Laura Diaz barely remembers the last time she led an LPGA Tour event. Sarah Kemp never had.

Now those two unlikely front-runners head into the weekend chased by a strong group of pursuers at the Jamie Farr Owens Corning Classic.

With a surprised hop, Diaz tied Kemp for the second-round lead Friday with a birdie on her final hole. Winless in her last 168 LPGA Tour starts, Diaz looked discouraged with the 12-foot birdie putt halfway to the final hole but then hopped in celebration when it fell in the side door.

"I was shocked," she said, laughing, when asked about her lack of elevation on her jump. "I looked silly."

The putt capped a 4-under 67 and a share of the lead with Kemp, who shot a 63, at 11-under 131.

Morgan Pressel had a 68 and was a shot back. She acknowledged that the tournament was there to be taken.

"It's a crowded leaderboard with very good players at the top," Pressel said. "It's going to take two more days of really good golf, and lots of birdies, to make it to the top."

Natalie Gulbis (65), Seon Hwa Lee (63) and Jiyai Shin (67) followed at 9 under. Thirty players were within five strokes of the lead at the tournament's midpoint.

Michelle Wie was poised to make a run at her first professional victory until she double bogeyed the final hole.

"I didn't finish the way I wanted to, but it's going to give me more ammunition for tomorrow," she said after her 69 left her tied with Suzann Pettersen (69), Lindsey Wright (68), Kyeong Bae (64) and Eunjung Yi (66), three shots off the pace.

Diaz has struggled with her swing and confidence the past few years but has found some answers the past two days at Highland Meadows Golf Club. She shared the first-round lead with Pressel and Song-Hee Kim after shooting a 64.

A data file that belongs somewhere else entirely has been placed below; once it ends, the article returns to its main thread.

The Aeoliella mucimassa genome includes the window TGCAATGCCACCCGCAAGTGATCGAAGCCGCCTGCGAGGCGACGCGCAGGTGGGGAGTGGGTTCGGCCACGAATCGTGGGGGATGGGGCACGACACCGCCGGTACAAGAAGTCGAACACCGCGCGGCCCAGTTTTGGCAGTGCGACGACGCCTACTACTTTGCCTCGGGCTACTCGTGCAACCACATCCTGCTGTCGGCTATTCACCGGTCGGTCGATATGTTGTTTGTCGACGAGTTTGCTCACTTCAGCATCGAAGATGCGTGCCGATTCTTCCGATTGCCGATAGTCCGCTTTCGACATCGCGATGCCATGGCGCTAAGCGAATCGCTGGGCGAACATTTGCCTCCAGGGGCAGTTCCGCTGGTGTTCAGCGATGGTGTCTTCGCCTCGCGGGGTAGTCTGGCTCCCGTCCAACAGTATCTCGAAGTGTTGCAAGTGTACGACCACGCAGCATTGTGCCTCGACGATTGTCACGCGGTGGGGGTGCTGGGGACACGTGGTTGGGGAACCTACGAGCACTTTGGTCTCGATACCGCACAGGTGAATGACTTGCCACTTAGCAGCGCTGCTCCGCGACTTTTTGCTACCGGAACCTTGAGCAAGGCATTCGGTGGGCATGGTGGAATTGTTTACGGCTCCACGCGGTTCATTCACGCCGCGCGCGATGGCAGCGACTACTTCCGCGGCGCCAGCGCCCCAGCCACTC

"I saw the scoreboard only once right away when we started," said Diaz, a two-time winner on tour. "But really, I haven't been in place to be looking at the scoreboard in the last several months, so I was really just trying to stay in my own world."

She parred the first 12 holes before playing her final six holes in 4 under. Over that span she hit 9-iron approach shots to 3, 15 and 12 feet and then rolled in the birdie putts.

Kemp started early to post a low number, matching Lee for the best round of the day.

Teeing off on No. 10 first, she turned in 2 under and then birdied holes 2 and 3 before stringing together four straight birdies on holes 5-8. None of the birdie putts was more than 12 feet, with four of them half that distance or less.

"My putter was amazing," said the Aussie, who was a rookie on tour a year ago. "I don't know how many putts I had, but I don't think it was many."

No kidding: she needed just 20.

Pressel, like the co-leaders, is also looking for a breakthrough win. In 2007, she became the youngest major champion (18 years, 10 months, 9 days) at the Kraft Nabisco Championship. But she has not won in her 16 starts since her second and last win, at Kapalua last year.

Wie got to 10 under and a shot back of the leaders heading to the relatively easy par-5 closing hole. She was in prime position after two shots but her third ended up running just off the back of the green. Her chip ended up 10 feet away and she missed that and a 3-foot comebacker for a 7.

"A lot of things that shouldn't have happened on the last hole," she said.

Wie needs to win the Farr to get into the field for next week's U.S. Women's Open at Saucon Valley in Bethlehem, Pa.

Top-ranked Lorena Ochoa followed an opening 67 with a 68 and led the pack at 7-under 135. No. 2 Yani Tseng had her second consecutive 68 and was another shot back.

"There's a lot of birdies out there," said Ochoa, appearing at the Farr for the first time in five years. "Tomorrow I need to shoot really low."

Kemp, Yi, Kris Tschetter, Jin Joo Hong and Allison Hanna-Williams earned spots in the Women's British Open at Royal Lytham & St. Annes, topping the 65 players who registered to qualify in the first two rounds at Highland Meadows.